Emergency and disaster management briefing for December 9, 2020: Cybersecurity giant FireEye reveals the company was hacked and suspects it was perpetrated by a sophisticated nation-state; less than a week after full containment of the Cameron Peak Fire, a new blaze broke out amid high fire danger levels in Colorado; amid dangerously high fire conditions, thousands were affected by PSPS in Southern California; Hawaii has now received more than half a billion dollars in federal relief aid following the 2018 eruption of Kilauea; a new study alleges that hurricane decay after landfall has decreased by at least 25%; schools were closed across Southern California amid Red Flag Warnings on Tuesday; human-caused wildfires are reportedly more destructive than those caused by lightning; and research reveals that dust storms have increased across the Great Plains over the last 20 years.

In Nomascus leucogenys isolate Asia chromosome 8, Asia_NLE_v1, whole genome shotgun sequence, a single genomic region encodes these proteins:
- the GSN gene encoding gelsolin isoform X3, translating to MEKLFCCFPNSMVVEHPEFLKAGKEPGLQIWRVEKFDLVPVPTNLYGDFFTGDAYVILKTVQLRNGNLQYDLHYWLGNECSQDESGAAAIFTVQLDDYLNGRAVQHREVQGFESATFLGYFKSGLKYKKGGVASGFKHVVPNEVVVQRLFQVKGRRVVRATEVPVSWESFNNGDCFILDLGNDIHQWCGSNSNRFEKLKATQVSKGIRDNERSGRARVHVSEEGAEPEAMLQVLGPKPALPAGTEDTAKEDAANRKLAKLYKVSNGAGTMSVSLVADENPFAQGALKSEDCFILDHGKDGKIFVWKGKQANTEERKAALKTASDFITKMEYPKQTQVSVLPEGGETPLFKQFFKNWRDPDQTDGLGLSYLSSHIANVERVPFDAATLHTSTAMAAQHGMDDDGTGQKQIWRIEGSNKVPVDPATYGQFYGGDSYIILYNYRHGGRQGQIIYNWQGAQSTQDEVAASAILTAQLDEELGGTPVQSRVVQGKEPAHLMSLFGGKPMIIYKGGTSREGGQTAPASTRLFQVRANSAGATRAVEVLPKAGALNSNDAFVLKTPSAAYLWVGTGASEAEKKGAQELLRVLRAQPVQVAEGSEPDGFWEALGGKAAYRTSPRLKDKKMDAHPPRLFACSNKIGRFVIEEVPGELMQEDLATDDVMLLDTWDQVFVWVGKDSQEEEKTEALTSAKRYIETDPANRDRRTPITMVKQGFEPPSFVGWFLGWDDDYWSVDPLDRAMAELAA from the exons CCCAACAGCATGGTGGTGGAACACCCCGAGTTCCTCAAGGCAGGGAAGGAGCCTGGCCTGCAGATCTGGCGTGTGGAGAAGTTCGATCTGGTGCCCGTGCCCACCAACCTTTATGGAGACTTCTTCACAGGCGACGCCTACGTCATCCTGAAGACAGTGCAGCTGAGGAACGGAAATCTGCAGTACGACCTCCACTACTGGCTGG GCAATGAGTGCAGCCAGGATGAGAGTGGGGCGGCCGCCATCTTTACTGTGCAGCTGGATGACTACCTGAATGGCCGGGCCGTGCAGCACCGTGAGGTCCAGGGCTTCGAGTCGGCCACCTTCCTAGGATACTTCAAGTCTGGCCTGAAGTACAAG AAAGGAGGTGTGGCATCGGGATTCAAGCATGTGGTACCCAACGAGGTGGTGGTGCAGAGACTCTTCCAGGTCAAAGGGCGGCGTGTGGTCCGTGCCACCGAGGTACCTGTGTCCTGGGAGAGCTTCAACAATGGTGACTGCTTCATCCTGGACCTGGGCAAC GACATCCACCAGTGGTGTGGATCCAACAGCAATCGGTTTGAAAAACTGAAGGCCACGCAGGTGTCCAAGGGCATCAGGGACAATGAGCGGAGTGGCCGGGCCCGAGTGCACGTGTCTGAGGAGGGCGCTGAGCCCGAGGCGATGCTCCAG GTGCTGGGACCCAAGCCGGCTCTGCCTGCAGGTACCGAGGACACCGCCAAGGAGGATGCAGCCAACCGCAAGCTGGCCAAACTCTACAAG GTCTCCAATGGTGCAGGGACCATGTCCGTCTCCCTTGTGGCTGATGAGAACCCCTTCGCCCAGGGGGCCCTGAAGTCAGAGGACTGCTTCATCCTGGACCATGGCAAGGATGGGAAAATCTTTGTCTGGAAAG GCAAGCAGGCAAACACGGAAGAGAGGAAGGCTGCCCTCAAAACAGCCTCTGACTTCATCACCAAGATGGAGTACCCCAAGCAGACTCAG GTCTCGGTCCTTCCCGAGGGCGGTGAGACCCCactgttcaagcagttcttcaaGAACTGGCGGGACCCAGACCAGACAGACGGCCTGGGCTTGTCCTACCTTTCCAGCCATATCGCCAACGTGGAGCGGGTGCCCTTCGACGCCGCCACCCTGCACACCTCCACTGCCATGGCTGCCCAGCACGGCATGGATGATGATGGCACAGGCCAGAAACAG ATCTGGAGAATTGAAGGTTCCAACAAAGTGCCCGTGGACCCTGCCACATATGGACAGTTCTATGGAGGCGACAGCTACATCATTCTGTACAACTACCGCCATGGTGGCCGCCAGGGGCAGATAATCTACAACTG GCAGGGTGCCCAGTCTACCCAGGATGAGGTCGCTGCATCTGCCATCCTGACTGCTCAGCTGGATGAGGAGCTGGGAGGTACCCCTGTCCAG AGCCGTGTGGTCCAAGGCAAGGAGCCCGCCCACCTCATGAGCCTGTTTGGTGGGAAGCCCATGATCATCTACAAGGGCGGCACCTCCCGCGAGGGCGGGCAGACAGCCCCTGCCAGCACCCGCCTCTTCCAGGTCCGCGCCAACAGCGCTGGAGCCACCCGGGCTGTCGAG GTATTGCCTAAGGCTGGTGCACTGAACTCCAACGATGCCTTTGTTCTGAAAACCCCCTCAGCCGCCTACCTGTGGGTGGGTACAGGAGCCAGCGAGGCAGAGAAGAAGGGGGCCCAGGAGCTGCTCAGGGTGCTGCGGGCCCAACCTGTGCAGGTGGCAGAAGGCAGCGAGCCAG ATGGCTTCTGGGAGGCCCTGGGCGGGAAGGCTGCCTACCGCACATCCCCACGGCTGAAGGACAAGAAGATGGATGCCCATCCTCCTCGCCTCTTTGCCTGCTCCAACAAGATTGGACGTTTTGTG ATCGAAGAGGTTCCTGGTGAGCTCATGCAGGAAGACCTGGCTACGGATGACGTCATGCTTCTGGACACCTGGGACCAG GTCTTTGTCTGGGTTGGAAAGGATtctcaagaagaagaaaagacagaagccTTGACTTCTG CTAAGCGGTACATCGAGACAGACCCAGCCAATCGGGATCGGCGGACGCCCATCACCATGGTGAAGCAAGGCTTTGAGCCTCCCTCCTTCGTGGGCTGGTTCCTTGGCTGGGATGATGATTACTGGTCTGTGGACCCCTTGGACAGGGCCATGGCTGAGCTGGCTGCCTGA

1) The nation’s leading cybersecurity giant announced Tuesday that their state-of-the-art system had been hacked. A nation-state is suspected of perpetrating the sophisticated, high-level attack on FireEye, who has been a leader in the fight against cybercrime. The company is known for aiding companies and government agencies that are targeted by nation-state hackers and issues regular intelligence reports covering nation-state hacking.
FireEye, one of the largest cybersecurity companies in the U.S., said it had been hacked, likely by a government, and that an arsenal of hacking tools used to test the defenses of its clients had been stolen https://t.co/9BmihMXSUY pic.twitter.com/xAYDVTE8Ti— Reuters (@Reuters) December 9, 2020